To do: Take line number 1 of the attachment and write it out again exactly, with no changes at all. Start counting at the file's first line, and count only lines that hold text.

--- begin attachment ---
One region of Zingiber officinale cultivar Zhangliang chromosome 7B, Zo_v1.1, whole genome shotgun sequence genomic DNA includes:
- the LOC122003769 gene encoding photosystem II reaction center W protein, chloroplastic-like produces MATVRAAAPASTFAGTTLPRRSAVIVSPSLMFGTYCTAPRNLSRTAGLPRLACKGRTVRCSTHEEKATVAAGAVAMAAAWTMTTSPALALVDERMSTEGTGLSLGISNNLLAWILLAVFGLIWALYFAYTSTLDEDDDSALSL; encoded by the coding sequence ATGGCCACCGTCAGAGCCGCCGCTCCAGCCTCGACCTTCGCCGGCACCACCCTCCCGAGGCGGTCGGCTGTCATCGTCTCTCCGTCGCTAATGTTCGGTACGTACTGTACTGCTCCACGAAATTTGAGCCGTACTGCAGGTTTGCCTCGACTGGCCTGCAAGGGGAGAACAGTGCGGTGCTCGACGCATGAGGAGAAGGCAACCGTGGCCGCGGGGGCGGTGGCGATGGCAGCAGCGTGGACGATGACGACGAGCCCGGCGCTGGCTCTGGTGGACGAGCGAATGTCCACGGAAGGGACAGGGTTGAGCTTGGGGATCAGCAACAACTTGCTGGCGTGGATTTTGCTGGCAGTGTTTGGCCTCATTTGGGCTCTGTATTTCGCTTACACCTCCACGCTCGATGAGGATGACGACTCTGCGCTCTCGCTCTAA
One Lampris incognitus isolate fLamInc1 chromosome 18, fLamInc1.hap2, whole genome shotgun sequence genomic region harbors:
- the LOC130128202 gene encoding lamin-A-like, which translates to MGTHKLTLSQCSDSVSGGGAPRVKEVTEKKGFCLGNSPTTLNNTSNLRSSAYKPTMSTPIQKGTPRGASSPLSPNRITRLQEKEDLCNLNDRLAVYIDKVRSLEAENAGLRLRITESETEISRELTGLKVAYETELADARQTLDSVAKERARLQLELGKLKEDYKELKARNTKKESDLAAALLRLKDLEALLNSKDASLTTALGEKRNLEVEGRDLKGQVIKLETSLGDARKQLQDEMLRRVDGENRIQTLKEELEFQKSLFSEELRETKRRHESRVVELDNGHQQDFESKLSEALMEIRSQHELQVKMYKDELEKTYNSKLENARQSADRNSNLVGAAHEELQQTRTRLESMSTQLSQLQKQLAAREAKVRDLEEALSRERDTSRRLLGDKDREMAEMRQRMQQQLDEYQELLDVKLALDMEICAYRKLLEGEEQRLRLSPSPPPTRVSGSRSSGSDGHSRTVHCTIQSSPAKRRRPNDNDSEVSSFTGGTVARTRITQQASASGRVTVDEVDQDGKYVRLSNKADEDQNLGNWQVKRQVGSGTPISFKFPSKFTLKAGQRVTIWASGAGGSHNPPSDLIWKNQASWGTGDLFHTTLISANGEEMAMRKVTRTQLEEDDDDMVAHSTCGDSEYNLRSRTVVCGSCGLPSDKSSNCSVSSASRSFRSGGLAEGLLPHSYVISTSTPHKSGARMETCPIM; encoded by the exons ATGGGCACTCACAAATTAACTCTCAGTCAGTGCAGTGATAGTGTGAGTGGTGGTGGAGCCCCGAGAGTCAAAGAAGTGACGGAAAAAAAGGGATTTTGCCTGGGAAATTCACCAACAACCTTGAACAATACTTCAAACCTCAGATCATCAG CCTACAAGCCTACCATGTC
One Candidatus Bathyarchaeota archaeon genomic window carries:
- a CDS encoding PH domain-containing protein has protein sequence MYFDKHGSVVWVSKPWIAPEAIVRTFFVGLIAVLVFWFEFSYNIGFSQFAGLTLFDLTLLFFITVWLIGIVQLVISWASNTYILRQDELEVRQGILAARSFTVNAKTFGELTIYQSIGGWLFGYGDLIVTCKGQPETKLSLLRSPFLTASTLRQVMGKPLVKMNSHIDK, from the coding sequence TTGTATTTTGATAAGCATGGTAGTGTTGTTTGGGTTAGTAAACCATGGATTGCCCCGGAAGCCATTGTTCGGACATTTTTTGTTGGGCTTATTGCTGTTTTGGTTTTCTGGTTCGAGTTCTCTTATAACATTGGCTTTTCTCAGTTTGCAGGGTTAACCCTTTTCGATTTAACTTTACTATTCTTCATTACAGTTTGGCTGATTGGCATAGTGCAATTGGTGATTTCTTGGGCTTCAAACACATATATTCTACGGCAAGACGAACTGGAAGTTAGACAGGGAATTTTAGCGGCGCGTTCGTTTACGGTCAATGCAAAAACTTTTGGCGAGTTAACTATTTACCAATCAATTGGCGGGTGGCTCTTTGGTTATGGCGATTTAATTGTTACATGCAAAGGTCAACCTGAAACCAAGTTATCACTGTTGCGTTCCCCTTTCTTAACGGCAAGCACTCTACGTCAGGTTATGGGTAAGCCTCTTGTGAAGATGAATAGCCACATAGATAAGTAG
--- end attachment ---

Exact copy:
One region of Zingiber officinale cultivar Zhangliang chromosome 7B, Zo_v1.1, whole genome shotgun sequence genomic DNA includes: